We’re all familiar with the catchy headlines and ads that recommend products, recipes and diets. Some are garbage (Oz Effect anyone?), while some have completely valid human clinical studies. But beware of the pre-clinical studies that are in the murky area between hard-fact-health-benefit, and pure marketing.
Our view is not that every headline or claim is deliberate beguilement. Rather, some gray area exists and education can help you discern what to believe.
Pre-clinical studies are valuable tools to reduce medical research costs and improve the speed to results because they can provide guidance and direction without a full-blown study.
But a pre-clinical study alone is not sufficient for the structure function claims used in dietary supplements, medical foods or drugs (or most any other product for that matter).
Below are 3 examples of pre-clinical studies with catchy headlines that could easily be misread or manipulated in a news or Twitter feed.
Don’t be fooled. Some of these studies are done in petri-dishes (cells only), and others in animal models. The FDA or the FTC would not likely accept these as substantial enough to make a claim.
To be clear: follow on studies to the examples below may in fact show that these foods have real benefits. The point of this post is to educate our readers to go beyond the headline and ask, “is this a human clinical or pre-clinical study”?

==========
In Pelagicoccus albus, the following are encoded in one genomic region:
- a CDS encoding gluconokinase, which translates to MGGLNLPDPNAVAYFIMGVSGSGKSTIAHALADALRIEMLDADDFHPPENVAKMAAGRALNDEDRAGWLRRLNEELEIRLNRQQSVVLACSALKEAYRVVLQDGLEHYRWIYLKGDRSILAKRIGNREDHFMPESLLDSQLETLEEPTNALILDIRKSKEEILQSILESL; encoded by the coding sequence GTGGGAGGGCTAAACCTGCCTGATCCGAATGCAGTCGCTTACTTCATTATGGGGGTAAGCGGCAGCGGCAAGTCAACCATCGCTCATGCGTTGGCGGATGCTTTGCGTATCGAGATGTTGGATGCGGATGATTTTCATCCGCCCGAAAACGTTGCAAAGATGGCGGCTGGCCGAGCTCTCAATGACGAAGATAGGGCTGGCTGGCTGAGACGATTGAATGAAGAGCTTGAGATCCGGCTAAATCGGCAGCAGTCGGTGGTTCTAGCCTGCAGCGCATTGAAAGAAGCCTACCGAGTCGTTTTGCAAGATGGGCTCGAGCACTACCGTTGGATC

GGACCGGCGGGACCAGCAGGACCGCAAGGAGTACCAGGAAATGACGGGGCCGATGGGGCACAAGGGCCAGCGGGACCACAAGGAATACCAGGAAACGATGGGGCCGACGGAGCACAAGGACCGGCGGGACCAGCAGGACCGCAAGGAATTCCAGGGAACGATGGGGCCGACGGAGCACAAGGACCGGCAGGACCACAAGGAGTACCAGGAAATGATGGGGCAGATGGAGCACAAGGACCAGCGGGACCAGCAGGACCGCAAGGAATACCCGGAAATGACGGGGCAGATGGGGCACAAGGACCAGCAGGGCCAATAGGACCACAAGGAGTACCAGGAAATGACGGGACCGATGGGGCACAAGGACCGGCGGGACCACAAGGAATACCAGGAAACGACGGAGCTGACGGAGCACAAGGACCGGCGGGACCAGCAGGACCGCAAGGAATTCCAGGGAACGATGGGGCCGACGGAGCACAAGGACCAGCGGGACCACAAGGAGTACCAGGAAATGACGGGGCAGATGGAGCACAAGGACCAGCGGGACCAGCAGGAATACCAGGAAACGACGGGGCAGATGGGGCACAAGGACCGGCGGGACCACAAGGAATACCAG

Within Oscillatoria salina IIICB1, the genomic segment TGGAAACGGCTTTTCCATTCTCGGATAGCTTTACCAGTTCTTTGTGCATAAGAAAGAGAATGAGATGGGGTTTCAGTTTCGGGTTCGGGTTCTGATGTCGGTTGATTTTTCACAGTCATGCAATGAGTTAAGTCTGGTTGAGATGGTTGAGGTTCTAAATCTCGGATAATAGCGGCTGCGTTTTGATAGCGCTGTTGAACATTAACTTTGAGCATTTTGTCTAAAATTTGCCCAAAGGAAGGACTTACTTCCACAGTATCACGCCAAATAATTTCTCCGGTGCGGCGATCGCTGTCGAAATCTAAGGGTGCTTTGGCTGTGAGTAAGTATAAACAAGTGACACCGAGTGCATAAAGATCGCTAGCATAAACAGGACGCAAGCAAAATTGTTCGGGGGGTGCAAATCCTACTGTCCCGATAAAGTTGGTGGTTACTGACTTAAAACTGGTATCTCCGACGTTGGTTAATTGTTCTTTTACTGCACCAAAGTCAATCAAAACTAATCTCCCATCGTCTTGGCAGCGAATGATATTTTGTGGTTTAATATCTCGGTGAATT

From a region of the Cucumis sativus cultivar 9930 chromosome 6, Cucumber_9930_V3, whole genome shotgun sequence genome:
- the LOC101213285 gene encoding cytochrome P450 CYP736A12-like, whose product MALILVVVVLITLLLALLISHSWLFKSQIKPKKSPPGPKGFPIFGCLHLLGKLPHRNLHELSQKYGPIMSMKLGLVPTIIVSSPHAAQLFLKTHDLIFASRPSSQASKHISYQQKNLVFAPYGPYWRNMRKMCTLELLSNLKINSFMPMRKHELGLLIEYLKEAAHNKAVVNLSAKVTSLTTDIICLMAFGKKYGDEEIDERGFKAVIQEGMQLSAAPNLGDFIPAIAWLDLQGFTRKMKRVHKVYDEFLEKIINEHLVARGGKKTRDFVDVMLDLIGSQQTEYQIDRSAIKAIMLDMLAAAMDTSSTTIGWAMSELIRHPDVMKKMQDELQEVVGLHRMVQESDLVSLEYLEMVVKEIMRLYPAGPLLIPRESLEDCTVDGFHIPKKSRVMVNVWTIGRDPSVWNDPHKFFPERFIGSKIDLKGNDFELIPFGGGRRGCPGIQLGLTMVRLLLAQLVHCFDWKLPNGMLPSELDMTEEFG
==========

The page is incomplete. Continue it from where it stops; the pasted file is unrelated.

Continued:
As always, do not believe everything that you read on the internet!
Article Title: Pomegranate Peel Extract Prevents Bone Loss in a Preclinical Model of Osteoporosis and Stimulates Osteoblastic Differentiation in Vitro
PGPE may be effective in preventing the bone loss associated with ovariectomy in mice, and offers a promising alternative for the nutritional management of this disease.
Title: Virgin Coconut Oil Supplementation Prevents Bone Loss in Osteoporosis Rat Model
In conclusion, VCO was effective in maintaining bone structure and preventing bone loss in estrogen-deficient rat model.
Title: Olive oil in the prevention and treatment of osteoporosis after artificial menopause
EVOO illustrated significant anti-osteoporosis, antioxidant, anti-inflammatory, and anticancer properties in vivo. However, further studies are required to determine the active component(s) responsible for these effects.
Thanks for reading. Feel free to contribute to the discussion.